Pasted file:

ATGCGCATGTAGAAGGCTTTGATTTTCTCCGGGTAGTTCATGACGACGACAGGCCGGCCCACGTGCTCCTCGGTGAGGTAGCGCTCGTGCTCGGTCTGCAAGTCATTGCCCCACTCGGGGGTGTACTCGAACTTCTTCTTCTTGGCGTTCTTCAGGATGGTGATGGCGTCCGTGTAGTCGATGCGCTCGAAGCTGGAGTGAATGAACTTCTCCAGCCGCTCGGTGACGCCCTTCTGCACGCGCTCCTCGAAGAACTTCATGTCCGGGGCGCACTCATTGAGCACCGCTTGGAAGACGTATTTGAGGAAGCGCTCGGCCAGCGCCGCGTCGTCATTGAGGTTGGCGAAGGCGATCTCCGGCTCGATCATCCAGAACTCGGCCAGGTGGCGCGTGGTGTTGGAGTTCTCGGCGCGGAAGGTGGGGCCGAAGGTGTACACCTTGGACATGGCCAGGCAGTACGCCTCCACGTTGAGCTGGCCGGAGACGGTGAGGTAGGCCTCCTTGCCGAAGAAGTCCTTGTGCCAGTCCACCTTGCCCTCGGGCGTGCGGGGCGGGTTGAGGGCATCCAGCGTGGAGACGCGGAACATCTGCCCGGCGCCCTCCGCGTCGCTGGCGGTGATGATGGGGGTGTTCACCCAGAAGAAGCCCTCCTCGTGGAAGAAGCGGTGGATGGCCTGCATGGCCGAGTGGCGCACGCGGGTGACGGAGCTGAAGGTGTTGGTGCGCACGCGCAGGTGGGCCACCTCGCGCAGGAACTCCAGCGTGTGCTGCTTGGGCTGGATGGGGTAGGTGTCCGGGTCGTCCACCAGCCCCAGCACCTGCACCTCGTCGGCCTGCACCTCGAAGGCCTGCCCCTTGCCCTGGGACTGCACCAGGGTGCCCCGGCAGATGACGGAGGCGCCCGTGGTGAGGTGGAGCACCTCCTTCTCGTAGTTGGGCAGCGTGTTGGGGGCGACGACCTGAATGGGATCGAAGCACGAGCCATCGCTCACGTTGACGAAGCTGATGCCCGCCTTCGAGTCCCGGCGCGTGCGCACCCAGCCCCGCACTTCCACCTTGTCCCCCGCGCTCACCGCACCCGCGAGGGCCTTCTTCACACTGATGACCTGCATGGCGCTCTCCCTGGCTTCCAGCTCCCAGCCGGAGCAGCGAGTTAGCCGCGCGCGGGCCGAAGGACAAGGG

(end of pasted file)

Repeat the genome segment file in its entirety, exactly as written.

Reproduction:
ATGCGCATGTAGAAGGCTTTGATTTTCTCCGGGTAGTTCATGACGACGACAGGCCGGCCCACGTGCTCCTCGGTGAGGTAGCGCTCGTGCTCGGTCTGCAAGTCATTGCCCCACTCGGGGGTGTACTCGAACTTCTTCTTCTTGGCGTTCTTCAGGATGGTGATGGCGTCCGTGTAGTCGATGCGCTCGAAGCTGGAGTGAATGAACTTCTCCAGCCGCTCGGTGACGCCCTTCTGCACGCGCTCCTCGAAGAACTTCATGTCCGGGGCGCACTCATTGAGCACCGCTTGGAAGACGTATTTGAGGAAGCGCTCGGCCAGCGCCGCGTCGTCATTGAGGTTGGCGAAGGCGATCTCCGGCTCGATCATCCAGAACTCGGCCAGGTGGCGCGTGGTGTTGGAGTTCTCGGCGCGGAAGGTGGGGCCGAAGGTGTACACCTTGGACATGGCCAGGCAGTACGCCTCCACGTTGAGCTGGCCGGAGACGGTGAGGTAGGCCTCCTTGCCGAAGAAGTCCTTGTGCCAGTCCACCTTGCCCTCGGGCGTGCGGGGCGGGTTGAGGGCATCCAGCGTGGAGACGCGGAACATCTGCCCGGCGCCCTCCGCGTCGCTGGCGGTGATGATGGGGGTGTTCACCCAGAAGAAGCCCTCCTCGTGGAAGAAGCGGTGGATGGCCTGCATGGCCGAGTGGCGCACGCGGGTGACGGAGCTGAAGGTGTTGGTGCGCACGCGCAGGTGGGCCACCTCGCGCAGGAACTCCAGCGTGTGCTGCTTGGGCTGGATGGGGTAGGTGTCCGGGTCGTCCACCAGCCCCAGCACCTGCACCTCGTCGGCCTGCACCTCGAAGGCCTGCCCCTTGCCCTGGGACTGCACCAGGGTGCCCCGGCAGATGACGGAGGCGCCCGTGGTGAGGTGGAGCACCTCCTTCTCGTAGTTGGGCAGCGTGTTGGGGGCGACGACCTGAATGGGATCGAAGCACGAGCCATCGCTCACGTTGACGAAGCTGATGCCCGCCTTCGAGTCCCGGCGCGTGCGCACCCAGCCCCGCACTTCCACCTTGTCCCCCGCGCTCACCGCACCCGCGAGGGCCTTCTTCACACTGATGACCTGCATGGCGCTCTCCCTGGCTTCCAGCTCCCAGCCGGAGCAGCGAGTTAGCCGCGCGCGGGCCGAAGGACAAGGG